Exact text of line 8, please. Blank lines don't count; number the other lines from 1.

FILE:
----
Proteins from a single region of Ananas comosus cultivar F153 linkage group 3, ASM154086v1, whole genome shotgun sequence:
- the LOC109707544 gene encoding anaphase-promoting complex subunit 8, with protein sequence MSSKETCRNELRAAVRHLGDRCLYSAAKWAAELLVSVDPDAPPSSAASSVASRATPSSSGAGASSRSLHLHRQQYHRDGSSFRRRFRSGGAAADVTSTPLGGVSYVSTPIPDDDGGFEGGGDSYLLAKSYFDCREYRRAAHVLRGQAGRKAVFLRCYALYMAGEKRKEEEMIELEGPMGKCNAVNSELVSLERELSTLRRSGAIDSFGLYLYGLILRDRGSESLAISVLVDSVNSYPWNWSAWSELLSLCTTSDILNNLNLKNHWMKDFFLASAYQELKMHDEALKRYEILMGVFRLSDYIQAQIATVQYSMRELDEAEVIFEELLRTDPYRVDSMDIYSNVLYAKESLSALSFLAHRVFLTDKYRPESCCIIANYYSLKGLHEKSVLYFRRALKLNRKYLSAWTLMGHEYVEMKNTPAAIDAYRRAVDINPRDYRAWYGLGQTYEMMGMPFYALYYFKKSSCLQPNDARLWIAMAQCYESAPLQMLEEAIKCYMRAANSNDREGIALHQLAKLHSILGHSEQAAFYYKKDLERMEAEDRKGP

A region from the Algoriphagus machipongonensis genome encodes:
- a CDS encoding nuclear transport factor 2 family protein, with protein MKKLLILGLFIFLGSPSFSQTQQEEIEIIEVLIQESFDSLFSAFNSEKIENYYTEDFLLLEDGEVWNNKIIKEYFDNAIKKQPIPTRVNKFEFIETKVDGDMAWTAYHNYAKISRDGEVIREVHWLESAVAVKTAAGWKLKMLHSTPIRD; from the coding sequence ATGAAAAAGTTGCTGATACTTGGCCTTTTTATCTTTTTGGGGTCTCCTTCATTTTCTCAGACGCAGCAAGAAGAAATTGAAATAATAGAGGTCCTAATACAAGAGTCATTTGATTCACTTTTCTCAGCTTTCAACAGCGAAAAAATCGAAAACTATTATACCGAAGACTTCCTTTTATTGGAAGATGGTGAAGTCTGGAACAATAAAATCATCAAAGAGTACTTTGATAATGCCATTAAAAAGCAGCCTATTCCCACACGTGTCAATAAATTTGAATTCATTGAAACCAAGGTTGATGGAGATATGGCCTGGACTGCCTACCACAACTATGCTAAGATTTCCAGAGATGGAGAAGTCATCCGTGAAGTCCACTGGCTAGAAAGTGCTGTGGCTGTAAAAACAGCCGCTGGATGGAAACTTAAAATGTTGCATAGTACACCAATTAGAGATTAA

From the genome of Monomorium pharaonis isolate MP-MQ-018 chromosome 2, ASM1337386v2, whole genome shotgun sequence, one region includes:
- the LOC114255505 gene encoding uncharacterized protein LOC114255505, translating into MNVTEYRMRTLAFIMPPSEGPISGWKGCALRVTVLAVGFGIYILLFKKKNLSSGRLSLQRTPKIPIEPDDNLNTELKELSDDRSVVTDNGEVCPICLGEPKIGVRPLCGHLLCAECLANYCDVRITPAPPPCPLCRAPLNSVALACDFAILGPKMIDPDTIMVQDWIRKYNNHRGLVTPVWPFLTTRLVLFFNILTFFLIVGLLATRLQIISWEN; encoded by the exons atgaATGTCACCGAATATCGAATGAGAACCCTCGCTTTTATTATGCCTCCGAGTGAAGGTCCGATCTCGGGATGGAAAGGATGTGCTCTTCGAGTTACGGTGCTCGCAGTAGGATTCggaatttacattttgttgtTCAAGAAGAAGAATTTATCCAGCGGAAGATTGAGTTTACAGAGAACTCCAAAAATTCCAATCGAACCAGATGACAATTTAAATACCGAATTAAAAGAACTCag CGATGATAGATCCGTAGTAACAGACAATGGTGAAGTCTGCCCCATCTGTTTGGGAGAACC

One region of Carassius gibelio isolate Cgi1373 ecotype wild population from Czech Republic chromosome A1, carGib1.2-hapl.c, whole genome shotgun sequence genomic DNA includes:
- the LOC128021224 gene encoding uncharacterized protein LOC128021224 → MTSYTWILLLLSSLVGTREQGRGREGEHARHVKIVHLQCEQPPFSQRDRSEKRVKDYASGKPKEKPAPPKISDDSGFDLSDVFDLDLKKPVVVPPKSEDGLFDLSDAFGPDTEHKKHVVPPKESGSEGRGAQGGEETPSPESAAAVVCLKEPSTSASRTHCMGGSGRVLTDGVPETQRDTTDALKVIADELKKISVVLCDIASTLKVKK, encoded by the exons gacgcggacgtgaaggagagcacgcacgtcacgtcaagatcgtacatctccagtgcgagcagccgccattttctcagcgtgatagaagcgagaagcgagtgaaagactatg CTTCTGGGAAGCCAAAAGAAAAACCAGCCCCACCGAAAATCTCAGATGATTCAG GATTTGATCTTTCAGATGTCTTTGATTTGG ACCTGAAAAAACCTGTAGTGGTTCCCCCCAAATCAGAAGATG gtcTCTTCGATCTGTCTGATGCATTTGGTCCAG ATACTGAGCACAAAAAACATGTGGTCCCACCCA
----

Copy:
- the LOC128021224 gene encoding uncharacterized protein LOC128021224 → MTSYTWILLLLSSLVGTREQGRGREGEHARHVKIVHLQCEQPPFSQRDRSEKRVKDYASGKPKEKPAPPKISDDSGFDLSDVFDLDLKKPVVVPPKSEDGLFDLSDAFGPDTEHKKHVVPPKESGSEGRGAQGGEETPSPESAAAVVCLKEPSTSASRTHCMGGSGRVLTDGVPETQRDTTDALKVIADELKKISVVLCDIASTLKVKK, encoded by the exons gacgcggacgtgaaggagagcacgcacgtcacgtcaagatcgtacatctccagtgcgagcagccgccattttctcagcgtgatagaagcgagaagcgagtgaaagactatg CTTCTGGGAAGCCAAAAGAAAAACCAGCCCCACCGAAAATCTCAGATGATTCAG GATTTGATCTTTCAGATGTCTTTGATTTGG ACCTGAAAAAACCTGTAGTGGTTCCCCCCAAATCAGAAGATG gtcTCTTCGATCTGTCTGATGCATTTGGTCCAG ATACTGAGCACAAAAAACATGTGGTCCCACCCA